The political crisis of 2011 "revolved to a large extent around inter- and intra-elite struggles and negotiations for power that have taken place right at the heart of Saleh's inner circles and have been manifested in rifts within the military".

The uprising both revived and engaged long-standing personal differences as well as deep-seated fissures. One illustration of this, she said, was "the military stand-off that characterised Sanaa until recently" where the city had been divided into areas each controlled by a military faction.

Under President Saleh, distribution of power did not lie with formal institutions but instead with "informal, highly personalised ad hoc rent-based patronage networks". She continued: "Saleh shored up his position partly by multiplying competing forces within the army and partly by creating new ones outside it."

As a result, it is still impossible to accurately quantify the number of troops in the regular army, she said. "Far from being a well-bounded cohesive professional body dedicated to the provision of national defence, the regular army acts as a loose social and economic institution specifically as a social safety net on a par with the civil service." It has also been a means for integrating certain tribes and rewarding them.

"However historically momentous, Yemen's uprisings have not produced a revolution as conventionally understood," Bouchet said. "The GCC-brokered transition agreement is based on an elite compromise. This predicament holds the potential for what is most promising and most ambivalent about Yemen's transition and National Dialogue conference."

Returning to President Hadi's military restructuring, Bouchet said there is a distinct possibility that General Ali Muhsin al-Ahmar and Saleh's son, Ahmad (the two most problematic figures) will retain military command in the new security architecture. "Both have retained their military position, both have retained the colossal business interests that they built, and the patronage networks that surround these positions." 

This raises the question of the persistence of authoritarian enclaves within the framework of democratic transition, she said.

President Hadi – Saleh's replacement – has also shown a preference for appointing in individuals from his family, his clan and his home region of Abyan which leads some Yemenis to suspect they may be witnessing the creation of new patronage networks in place of the old ones.

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Posted by Brian Whitaker, 14 January 2013. Comment.

Yemen, water and qat

"Land and water" was the topic for a panel discussion yesterday at the London conference on the future of Yemen. Inevitably, this led to the issue of qat-growing and several sprigs of qat – probably Ethiopian-grown – were passed round the audience (purely for educational purposes).

Although the depletion of Yemen's water resources is often talked about in apocalyptic terms, yesterday's presentations from experts in the field were moderately encouraging. Solutions do exist. The problem, as always in Yemen, is implementing them before it's too late.

The session was introduced and chaired by Professor Tony Allan, a world authority who is noted for having developed the concept of "virtual water". Growing wheat, for example, takes a lot of water. A country which is short of water can thus acquire "virtual water" by importing wheat rather than growing its own, and use its existing resources more efficiently.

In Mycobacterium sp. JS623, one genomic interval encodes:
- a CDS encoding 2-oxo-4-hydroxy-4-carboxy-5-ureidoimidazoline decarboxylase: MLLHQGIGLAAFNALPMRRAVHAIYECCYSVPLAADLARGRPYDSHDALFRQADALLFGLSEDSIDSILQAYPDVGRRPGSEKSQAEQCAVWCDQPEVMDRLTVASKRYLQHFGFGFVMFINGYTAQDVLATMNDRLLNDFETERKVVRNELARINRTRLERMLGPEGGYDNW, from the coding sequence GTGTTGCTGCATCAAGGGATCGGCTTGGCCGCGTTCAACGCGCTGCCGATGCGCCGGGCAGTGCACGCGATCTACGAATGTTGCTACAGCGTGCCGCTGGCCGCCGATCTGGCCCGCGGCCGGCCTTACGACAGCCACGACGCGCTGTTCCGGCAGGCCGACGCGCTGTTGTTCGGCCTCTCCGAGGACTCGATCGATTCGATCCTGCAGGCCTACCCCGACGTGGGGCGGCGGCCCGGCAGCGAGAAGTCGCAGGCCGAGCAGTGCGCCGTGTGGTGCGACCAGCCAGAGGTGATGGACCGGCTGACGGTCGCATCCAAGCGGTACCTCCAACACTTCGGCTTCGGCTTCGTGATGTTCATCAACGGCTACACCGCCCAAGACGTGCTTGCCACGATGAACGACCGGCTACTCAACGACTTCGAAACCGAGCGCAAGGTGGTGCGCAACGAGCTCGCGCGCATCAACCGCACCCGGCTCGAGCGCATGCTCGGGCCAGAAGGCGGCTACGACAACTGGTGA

Allan also makes an important distinction between what he calls 
"big water" and "little water". "Little water" – used for washing, drinking and cooking, and in industry –accounts for only 10% of the total, while "big water" – basically used in food production – accounts for 90%.

"The extreme case of Yemen is that it doesn't have enough water for the 10%, and if you are allocating water to growing the interesting crop qat then you are tending to make it even more difficult," Allan told the audience on Saturday.

Water problems are generally solved beyond the water sector, he said – mainly by trade. "You solve water problems in the political economy by developing a diverse and strong economy."

A diverse and strong economy, of course, is something Yemen doesn't have. In Yemen's case, Allan said, "I am now on the side of giving the technical solution some sort of priority."

He pointed out that desalination of water is now a lot cheaper than it used to be and James Firebrace, one of the panellists, presented a case study of water in the Yemeni city of Ta'izz which strongly suggested that desalination is the only realistic solution in the light of its rapidly growing population.

Considering that water is such a crucial issue in Yemen, it's astonishing that the government had no explicit policy until quite recently. After years of debate, a Water Law was finally passed in 2002, accompanied by the creation of a Ministry of Water and Environment. Even then, though, Helen Lackner told the conference, some of Yemen's landowners opposed the new ministry, with the result that irrigation water (an important part of the overall water use) was left in the hands of the Ministry of Agriculture – a situation that persisted until 2011.

Lackner noted that uncontrolled drilling of wells continues and that water-related conflicts in the country are becoming increasingly frequent and serious. On the other hand, there is more awareness of the problem and some agricultural practices are changing, with greater emphasis on drip irrigation and rain-fed crops.